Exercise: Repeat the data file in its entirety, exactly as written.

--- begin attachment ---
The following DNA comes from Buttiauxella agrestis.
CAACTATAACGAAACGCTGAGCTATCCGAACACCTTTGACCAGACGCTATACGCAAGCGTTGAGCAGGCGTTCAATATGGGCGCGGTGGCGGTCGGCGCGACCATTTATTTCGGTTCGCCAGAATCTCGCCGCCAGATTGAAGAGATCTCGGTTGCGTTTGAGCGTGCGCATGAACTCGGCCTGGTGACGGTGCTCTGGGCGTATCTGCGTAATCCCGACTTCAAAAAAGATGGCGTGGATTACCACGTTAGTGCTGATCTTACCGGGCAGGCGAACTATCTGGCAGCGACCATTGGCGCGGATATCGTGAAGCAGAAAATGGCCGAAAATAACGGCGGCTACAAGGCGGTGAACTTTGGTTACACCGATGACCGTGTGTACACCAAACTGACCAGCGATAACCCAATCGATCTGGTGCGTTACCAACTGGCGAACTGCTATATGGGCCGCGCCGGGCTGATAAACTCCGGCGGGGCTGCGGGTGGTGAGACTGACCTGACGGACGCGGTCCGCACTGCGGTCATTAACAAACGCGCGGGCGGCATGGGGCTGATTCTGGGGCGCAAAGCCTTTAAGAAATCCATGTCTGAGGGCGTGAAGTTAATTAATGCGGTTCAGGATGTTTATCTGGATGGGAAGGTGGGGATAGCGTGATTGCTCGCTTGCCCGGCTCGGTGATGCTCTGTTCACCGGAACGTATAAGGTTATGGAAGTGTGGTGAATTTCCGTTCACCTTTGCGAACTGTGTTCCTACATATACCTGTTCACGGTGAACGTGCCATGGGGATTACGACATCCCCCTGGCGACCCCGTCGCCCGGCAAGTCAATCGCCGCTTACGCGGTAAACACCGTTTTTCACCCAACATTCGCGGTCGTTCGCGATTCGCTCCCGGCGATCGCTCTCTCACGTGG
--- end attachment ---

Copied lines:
The following DNA comes from Buttiauxella agrestis.
CAACTATAACGAAACGCTGAGCTATCCGAACACCTTTGACCAGACGCTATACGCAAGCGTTGAGCAGGCGTTCAATATGGGCGCGGTGGCGGTCGGCGCGACCATTTATTTCGGTTCGCCAGAATCTCGCCGCCAGATTGAAGAGATCTCGGTTGCGTTTGAGCGTGCGCATGAACTCGGCCTGGTGACGGTGCTCTGGGCGTATCTGCGTAATCCCGACTTCAAAAAAGATGGCGTGGATTACCACGTTAGTGCTGATCTTACCGGGCAGGCGAACTATCTGGCAGCGACCATTGGCGCGGATATCGTGAAGCAGAAAATGGCCGAAAATAACGGCGGCTACAAGGCGGTGAACTTTGGTTACACCGATGACCGTGTGTACACCAAACTGACCAGCGATAACCCAATCGATCTGGTGCGTTACCAACTGGCGAACTGCTATATGGGCCGCGCCGGGCTGATAAACTCCGGCGGGGCTGCGGGTGGTGAGACTGACCTGACGGACGCGGTCCGCACTGCGGTCATTAACAAACGCGCGGGCGGCATGGGGCTGATTCTGGGGCGCAAAGCCTTTAAGAAATCCATGTCTGAGGGCGTGAAGTTAATTAATGCGGTTCAGGATGTTTATCTGGATGGGAAGGTGGGGATAGCGTGATTGCTCGCTTGCCCGGCTCGGTGATGCTCTGTTCACCGGAACGTATAAGGTTATGGAAGTGTGGTGAATTTCCGTTCACCTTTGCGAACTGTGTTCCTACATATACCTGTTCACGGTGAACGTGCCATGGGGATTACGACATCCCCCTGGCGACCCCGTCGCCCGGCAAGTCAATCGCCGCTTACGCGGTAAACACCGTTTTTCACCCAACATTCGCGGTCGTTCGCGATTCGCTCCCGGCGATCGCTCTCTCACGTGG